Current Work: Assistant Professor, Department of City Planning, University of Manitoba
I entered SCARP’s PhD program in 2005 and completed my dissertation on government-to-government approaches to planning with First Nations in 2011. Although I had already worked as a natural resource and protected area planner, it was at UBC that I really began to adopt the identity of a ‘planner’and found my feet as an emerging planning scholar, educator and theorist.
Before fully completing my PhD, I was offered a two-year postdoctoral position at the University of Glasgow to conduct research on how the institutions of urban and natural resource planning recognize (and often misrecognize) Indigenous rights, title and governance systems. I then worked for a while as a Lecturer of Town and Regional Planning at the University of Sheffield, before moving on to my current position at the University of Manitoba in 2013.
My work at UM includes coordinating the ‘Indigenous Planning Studio’. This service-based learning course allows my students and myself to work alongside interested Manitoba First Nations, as they assert their sovereignty and plan for the long-term future of their communities. In addition to my teaching and community service, I also maintain an active research agenda and am currently looking at the planning relationships that are beginning to emerge between First Nations and municipalities.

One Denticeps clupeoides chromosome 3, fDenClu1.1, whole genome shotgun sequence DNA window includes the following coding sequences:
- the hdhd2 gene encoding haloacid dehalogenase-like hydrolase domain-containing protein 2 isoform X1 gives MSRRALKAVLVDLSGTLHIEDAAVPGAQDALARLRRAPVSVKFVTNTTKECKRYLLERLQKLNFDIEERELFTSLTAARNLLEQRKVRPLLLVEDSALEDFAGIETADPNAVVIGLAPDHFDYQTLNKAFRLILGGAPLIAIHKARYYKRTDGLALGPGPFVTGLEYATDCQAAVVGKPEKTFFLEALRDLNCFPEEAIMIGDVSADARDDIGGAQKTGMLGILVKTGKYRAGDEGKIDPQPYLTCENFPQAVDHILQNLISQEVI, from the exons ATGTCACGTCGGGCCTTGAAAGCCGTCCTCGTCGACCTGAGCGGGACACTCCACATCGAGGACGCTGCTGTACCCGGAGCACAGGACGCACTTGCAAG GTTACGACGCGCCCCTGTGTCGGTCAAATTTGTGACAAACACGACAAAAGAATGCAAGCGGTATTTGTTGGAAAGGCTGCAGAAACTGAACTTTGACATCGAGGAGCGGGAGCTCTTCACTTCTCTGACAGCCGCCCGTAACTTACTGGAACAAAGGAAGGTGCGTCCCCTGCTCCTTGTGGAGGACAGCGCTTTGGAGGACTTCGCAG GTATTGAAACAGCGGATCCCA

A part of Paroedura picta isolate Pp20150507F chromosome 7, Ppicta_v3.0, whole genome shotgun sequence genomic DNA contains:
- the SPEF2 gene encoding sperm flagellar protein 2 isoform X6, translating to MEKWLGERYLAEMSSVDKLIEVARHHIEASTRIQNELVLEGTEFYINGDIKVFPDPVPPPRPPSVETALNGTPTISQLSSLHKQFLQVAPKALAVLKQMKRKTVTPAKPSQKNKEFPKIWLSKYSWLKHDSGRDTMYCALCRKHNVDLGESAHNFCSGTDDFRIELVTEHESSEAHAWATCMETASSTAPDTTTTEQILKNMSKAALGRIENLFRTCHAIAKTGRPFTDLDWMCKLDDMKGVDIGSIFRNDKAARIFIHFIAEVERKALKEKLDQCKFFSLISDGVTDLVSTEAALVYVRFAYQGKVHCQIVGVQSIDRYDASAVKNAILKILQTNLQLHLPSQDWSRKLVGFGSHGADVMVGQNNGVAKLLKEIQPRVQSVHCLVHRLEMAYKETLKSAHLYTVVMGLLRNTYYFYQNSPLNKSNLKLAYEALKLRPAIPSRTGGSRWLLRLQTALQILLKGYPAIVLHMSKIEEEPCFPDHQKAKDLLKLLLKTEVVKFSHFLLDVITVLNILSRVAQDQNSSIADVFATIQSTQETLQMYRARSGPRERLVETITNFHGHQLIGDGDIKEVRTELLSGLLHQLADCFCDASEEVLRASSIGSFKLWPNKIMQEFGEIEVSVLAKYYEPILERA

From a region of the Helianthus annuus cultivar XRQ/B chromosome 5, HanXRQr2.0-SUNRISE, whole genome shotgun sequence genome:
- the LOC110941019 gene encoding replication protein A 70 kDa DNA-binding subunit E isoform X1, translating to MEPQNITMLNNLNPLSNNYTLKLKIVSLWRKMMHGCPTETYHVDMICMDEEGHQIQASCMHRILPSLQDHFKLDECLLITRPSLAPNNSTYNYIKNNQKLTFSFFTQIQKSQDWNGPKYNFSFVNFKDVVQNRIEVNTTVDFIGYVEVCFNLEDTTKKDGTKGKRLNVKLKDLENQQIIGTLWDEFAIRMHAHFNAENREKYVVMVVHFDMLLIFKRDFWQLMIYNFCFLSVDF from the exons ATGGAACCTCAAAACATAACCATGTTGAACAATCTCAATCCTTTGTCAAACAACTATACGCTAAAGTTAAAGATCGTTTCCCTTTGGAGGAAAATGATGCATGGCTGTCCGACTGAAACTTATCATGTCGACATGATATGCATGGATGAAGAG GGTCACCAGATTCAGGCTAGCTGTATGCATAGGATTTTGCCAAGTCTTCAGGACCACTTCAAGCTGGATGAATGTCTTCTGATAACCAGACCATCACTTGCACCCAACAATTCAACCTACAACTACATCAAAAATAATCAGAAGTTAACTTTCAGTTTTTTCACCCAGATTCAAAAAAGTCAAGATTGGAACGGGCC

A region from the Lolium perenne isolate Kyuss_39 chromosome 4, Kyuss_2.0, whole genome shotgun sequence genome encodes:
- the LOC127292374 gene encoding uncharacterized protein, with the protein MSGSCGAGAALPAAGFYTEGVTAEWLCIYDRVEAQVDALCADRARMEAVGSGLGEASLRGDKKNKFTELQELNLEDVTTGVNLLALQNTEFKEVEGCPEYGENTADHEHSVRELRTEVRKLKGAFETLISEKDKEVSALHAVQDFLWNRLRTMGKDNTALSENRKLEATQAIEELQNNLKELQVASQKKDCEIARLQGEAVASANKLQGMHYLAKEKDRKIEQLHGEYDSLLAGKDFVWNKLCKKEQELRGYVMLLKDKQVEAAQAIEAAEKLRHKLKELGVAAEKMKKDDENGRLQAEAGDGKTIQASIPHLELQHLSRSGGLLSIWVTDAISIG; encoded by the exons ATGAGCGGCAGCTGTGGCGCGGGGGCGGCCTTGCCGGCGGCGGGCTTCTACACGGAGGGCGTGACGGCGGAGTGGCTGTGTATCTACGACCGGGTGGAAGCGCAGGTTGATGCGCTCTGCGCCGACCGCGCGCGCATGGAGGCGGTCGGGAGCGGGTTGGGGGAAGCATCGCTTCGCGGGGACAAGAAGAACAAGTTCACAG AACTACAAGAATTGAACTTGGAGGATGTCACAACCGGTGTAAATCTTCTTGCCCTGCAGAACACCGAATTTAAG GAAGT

I have published in Planning Theory, Planning Theory and Practice, Critical Policy Studies, Land Use Policy and Society and Natural Resources. I was also one of a handful of early career scholars who were invited to contribute to an upcoming edited collection, which celebrates the scholarship of Patsy Healey and draws together scholars who have worked to extend her ideas. At the moment, I am co-writing a book with my postdoctoral supervisor, tentatively entitled Planning for Coexistence? (Ashgate Publishing).